The late addition of M&C Saatchi to the pitch list caused anger among some agencies. Abbott Mead Vickers. BBDO, Young & Rubicam, BMP DDB and Bartle Bogle Hegarty were all selected through an Advertising Agency Register review.

M&C was also considered during the AAR process but did not make the original shortlist. The intervention of RAC chief executive Johnson and non-executive director Jeffrey Tolman is understood to have secured it the fifth slot on the list.

As part of its new approach the RAC will also seek to exploit its tie-up with the British School of Motoring, which it bought for 54.4m in November. As part of the deal it bought 135 high street branches, which may explain Caldwell’s arrival given his retail experience, and last week saw the opening of the first joint RAC/BSM driver training centre in London.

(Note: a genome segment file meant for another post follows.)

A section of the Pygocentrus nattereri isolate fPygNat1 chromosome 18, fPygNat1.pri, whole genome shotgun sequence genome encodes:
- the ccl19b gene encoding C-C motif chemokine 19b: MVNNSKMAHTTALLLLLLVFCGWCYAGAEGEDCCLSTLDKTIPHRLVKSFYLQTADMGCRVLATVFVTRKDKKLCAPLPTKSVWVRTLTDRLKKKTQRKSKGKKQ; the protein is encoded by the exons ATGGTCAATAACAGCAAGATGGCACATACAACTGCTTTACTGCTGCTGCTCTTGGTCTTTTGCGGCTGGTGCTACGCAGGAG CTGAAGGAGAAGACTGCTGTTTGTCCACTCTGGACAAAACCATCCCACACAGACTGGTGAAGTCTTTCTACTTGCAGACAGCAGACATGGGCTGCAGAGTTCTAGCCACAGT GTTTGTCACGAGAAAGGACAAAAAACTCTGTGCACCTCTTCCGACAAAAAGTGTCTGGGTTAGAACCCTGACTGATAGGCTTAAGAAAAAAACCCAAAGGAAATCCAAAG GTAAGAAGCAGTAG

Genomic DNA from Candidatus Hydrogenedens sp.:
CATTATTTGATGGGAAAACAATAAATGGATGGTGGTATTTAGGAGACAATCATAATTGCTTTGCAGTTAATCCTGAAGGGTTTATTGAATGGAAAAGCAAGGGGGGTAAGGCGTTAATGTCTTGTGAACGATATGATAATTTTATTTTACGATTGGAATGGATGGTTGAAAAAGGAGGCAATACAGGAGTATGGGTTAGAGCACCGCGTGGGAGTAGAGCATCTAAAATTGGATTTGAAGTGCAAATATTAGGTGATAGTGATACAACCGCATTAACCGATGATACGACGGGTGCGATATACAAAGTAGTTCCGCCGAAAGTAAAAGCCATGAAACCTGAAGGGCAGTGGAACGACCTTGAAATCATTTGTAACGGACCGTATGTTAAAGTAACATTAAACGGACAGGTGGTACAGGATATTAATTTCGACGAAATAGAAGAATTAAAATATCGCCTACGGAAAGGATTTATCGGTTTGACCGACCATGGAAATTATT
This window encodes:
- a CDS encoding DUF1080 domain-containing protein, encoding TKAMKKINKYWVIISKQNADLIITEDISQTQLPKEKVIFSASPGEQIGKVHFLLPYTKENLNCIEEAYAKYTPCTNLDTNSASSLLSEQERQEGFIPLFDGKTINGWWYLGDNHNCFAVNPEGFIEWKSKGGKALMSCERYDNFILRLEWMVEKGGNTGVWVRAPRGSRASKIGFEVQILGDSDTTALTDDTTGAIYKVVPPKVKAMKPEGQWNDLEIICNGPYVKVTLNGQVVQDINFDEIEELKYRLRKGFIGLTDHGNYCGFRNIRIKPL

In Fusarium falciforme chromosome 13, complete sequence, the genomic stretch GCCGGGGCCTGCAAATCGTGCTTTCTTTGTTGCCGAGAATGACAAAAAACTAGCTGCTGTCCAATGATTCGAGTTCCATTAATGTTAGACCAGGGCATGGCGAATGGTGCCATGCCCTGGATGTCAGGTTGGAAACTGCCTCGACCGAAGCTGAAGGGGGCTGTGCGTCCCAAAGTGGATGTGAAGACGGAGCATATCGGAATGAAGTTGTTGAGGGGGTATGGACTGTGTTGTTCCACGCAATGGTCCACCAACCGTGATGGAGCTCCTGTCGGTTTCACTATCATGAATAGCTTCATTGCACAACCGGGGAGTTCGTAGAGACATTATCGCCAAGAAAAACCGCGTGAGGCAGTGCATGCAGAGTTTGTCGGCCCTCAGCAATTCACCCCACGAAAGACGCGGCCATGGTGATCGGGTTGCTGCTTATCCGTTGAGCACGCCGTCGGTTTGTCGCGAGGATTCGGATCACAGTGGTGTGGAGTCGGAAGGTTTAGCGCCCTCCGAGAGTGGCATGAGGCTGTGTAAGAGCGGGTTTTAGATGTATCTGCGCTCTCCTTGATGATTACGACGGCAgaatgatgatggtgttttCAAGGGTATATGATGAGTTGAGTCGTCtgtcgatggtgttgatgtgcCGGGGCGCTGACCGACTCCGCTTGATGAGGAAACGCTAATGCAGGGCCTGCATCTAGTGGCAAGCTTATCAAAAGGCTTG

“The advertising will have to reinforce the brand values of the RAC,” says head of public relations John Hutson. “The relaunch was quite successful. The livery and corporate identity have been well received but the advertising now has to support that positioning.

“The public perception is lagging behind the reality. There will be new initiatives this year that will differentiate the RAC from rivals such as the AA and Green Flag.”

For 100 years the RAC remained firmly in the establishment. In the past 12 months it has changed massively. What it will look like in another 12 months time will have much to do with Caldwell and M&C Saatchi.